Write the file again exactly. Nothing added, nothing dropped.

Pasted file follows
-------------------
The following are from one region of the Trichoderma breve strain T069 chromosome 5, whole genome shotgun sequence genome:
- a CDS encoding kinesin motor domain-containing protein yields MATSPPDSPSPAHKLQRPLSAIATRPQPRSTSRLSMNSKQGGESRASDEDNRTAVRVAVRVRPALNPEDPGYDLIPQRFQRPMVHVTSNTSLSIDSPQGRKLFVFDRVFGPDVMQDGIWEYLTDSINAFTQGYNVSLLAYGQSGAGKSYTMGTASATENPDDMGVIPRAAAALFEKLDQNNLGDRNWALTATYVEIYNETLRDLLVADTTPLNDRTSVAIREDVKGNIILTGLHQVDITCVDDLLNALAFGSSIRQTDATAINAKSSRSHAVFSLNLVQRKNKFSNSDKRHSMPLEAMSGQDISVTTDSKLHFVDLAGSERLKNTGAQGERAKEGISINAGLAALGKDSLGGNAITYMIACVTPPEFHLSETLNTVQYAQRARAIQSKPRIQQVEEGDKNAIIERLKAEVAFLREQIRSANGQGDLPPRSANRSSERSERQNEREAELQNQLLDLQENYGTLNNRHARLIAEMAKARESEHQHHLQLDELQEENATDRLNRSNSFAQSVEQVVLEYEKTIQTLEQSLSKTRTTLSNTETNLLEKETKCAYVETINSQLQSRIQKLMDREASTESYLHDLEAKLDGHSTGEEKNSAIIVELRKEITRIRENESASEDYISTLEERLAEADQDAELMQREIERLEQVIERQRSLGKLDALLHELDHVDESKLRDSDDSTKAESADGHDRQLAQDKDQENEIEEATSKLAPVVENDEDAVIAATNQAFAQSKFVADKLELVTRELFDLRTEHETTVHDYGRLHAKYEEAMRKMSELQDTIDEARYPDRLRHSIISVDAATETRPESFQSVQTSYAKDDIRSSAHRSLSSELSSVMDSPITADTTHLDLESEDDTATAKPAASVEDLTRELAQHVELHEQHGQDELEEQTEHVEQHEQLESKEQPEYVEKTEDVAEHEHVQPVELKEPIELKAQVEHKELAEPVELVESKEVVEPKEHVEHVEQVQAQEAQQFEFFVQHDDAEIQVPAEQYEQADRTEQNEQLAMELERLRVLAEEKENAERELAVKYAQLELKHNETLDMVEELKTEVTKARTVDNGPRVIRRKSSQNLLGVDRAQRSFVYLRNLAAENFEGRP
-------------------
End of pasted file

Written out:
The following are from one region of the Trichoderma breve strain T069 chromosome 5, whole genome shotgun sequence genome:
- a CDS encoding kinesin motor domain-containing protein yields MATSPPDSPSPAHKLQRPLSAIATRPQPRSTSRLSMNSKQGGESRASDEDNRTAVRVAVRVRPALNPEDPGYDLIPQRFQRPMVHVTSNTSLSIDSPQGRKLFVFDRVFGPDVMQDGIWEYLTDSINAFTQGYNVSLLAYGQSGAGKSYTMGTASATENPDDMGVIPRAAAALFEKLDQNNLGDRNWALTATYVEIYNETLRDLLVADTTPLNDRTSVAIREDVKGNIILTGLHQVDITCVDDLLNALAFGSSIRQTDATAINAKSSRSHAVFSLNLVQRKNKFSNSDKRHSMPLEAMSGQDISVTTDSKLHFVDLAGSERLKNTGAQGERAKEGISINAGLAALGKDSLGGNAITYMIACVTPPEFHLSETLNTVQYAQRARAIQSKPRIQQVEEGDKNAIIERLKAEVAFLREQIRSANGQGDLPPRSANRSSERSERQNEREAELQNQLLDLQENYGTLNNRHARLIAEMAKARESEHQHHLQLDELQEENATDRLNRSNSFAQSVEQVVLEYEKTIQTLEQSLSKTRTTLSNTETNLLEKETKCAYVETINSQLQSRIQKLMDREASTESYLHDLEAKLDGHSTGEEKNSAIIVELRKEITRIRENESASEDYISTLEERLAEADQDAELMQREIERLEQVIERQRSLGKLDALLHELDHVDESKLRDSDDSTKAESADGHDRQLAQDKDQENEIEEATSKLAPVVENDEDAVIAATNQAFAQSKFVADKLELVTRELFDLRTEHETTVHDYGRLHAKYEEAMRKMSELQDTIDEARYPDRLRHSIISVDAATETRPESFQSVQTSYAKDDIRSSAHRSLSSELSSVMDSPITADTTHLDLESEDDTATAKPAASVEDLTRELAQHVELHEQHGQDELEEQTEHVEQHEQLESKEQPEYVEKTEDVAEHEHVQPVELKEPIELKAQVEHKELAEPVELVESKEVVEPKEHVEHVEQVQAQEAQQFEFFVQHDDAEIQVPAEQYEQADRTEQNEQLAMELERLRVLAEEKENAERELAVKYAQLELKHNETLDMVEELKTEVTKARTVDNGPRVIRRKSSQNLLGVDRAQRSFVYLRNLAAENFEGRP